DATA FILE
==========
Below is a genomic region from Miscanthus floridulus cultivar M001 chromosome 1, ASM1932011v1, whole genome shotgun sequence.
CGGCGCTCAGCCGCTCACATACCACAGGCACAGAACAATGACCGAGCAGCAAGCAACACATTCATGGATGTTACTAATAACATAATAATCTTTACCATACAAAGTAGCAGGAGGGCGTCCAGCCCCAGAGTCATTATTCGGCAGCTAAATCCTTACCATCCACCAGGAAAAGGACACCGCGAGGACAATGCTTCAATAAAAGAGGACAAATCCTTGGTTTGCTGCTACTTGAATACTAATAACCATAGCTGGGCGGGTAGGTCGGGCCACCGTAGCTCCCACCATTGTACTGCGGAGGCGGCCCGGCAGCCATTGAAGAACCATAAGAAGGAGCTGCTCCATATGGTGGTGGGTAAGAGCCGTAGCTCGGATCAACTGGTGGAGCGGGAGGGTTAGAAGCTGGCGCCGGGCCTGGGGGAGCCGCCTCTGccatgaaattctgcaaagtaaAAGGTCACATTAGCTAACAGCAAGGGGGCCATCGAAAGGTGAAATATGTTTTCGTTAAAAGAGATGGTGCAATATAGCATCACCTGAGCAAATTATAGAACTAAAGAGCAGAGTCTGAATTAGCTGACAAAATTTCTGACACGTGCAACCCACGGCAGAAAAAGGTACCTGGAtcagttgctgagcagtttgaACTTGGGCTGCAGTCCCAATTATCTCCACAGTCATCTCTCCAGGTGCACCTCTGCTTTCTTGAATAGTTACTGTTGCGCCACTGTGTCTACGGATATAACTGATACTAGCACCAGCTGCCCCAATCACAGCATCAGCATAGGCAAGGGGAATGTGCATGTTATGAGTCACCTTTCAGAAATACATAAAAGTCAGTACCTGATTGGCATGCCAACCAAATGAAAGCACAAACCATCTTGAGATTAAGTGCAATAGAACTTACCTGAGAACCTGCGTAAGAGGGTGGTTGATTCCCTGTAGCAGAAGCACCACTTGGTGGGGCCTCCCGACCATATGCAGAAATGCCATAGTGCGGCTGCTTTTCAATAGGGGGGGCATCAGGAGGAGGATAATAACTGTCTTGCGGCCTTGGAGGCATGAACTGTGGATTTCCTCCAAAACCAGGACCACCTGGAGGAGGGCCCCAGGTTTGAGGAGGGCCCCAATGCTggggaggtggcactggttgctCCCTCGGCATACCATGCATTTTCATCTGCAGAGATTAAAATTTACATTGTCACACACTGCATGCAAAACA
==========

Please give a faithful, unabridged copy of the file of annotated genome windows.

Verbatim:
Below is a genomic region from Miscanthus floridulus cultivar M001 chromosome 1, ASM1932011v1, whole genome shotgun sequence.
CGGCGCTCAGCCGCTCACATACCACAGGCACAGAACAATGACCGAGCAGCAAGCAACACATTCATGGATGTTACTAATAACATAATAATCTTTACCATACAAAGTAGCAGGAGGGCGTCCAGCCCCAGAGTCATTATTCGGCAGCTAAATCCTTACCATCCACCAGGAAAAGGACACCGCGAGGACAATGCTTCAATAAAAGAGGACAAATCCTTGGTTTGCTGCTACTTGAATACTAATAACCATAGCTGGGCGGGTAGGTCGGGCCACCGTAGCTCCCACCATTGTACTGCGGAGGCGGCCCGGCAGCCATTGAAGAACCATAAGAAGGAGCTGCTCCATATGGTGGTGGGTAAGAGCCGTAGCTCGGATCAACTGGTGGAGCGGGAGGGTTAGAAGCTGGCGCCGGGCCTGGGGGAGCCGCCTCTGccatgaaattctgcaaagtaaAAGGTCACATTAGCTAACAGCAAGGGGGCCATCGAAAGGTGAAATATGTTTTCGTTAAAAGAGATGGTGCAATATAGCATCACCTGAGCAAATTATAGAACTAAAGAGCAGAGTCTGAATTAGCTGACAAAATTTCTGACACGTGCAACCCACGGCAGAAAAAGGTACCTGGAtcagttgctgagcagtttgaACTTGGGCTGCAGTCCCAATTATCTCCACAGTCATCTCTCCAGGTGCACCTCTGCTTTCTTGAATAGTTACTGTTGCGCCACTGTGTCTACGGATATAACTGATACTAGCACCAGCTGCCCCAATCACAGCATCAGCATAGGCAAGGGGAATGTGCATGTTATGAGTCACCTTTCAGAAATACATAAAAGTCAGTACCTGATTGGCATGCCAACCAAATGAAAGCACAAACCATCTTGAGATTAAGTGCAATAGAACTTACCTGAGAACCTGCGTAAGAGGGTGGTTGATTCCCTGTAGCAGAAGCACCACTTGGTGGGGCCTCCCGACCATATGCAGAAATGCCATAGTGCGGCTGCTTTTCAATAGGGGGGGCATCAGGAGGAGGATAATAACTGTCTTGCGGCCTTGGAGGCATGAACTGTGGATTTCCTCCAAAACCAGGACCACCTGGAGGAGGGCCCCAGGTTTGAGGAGGGCCCCAATGCTggggaggtggcactggttgctCCCTCGGCATACCATGCATTTTCATCTGCAGAGATTAAAATTTACATTGTCACACACTGCATGCAAAACA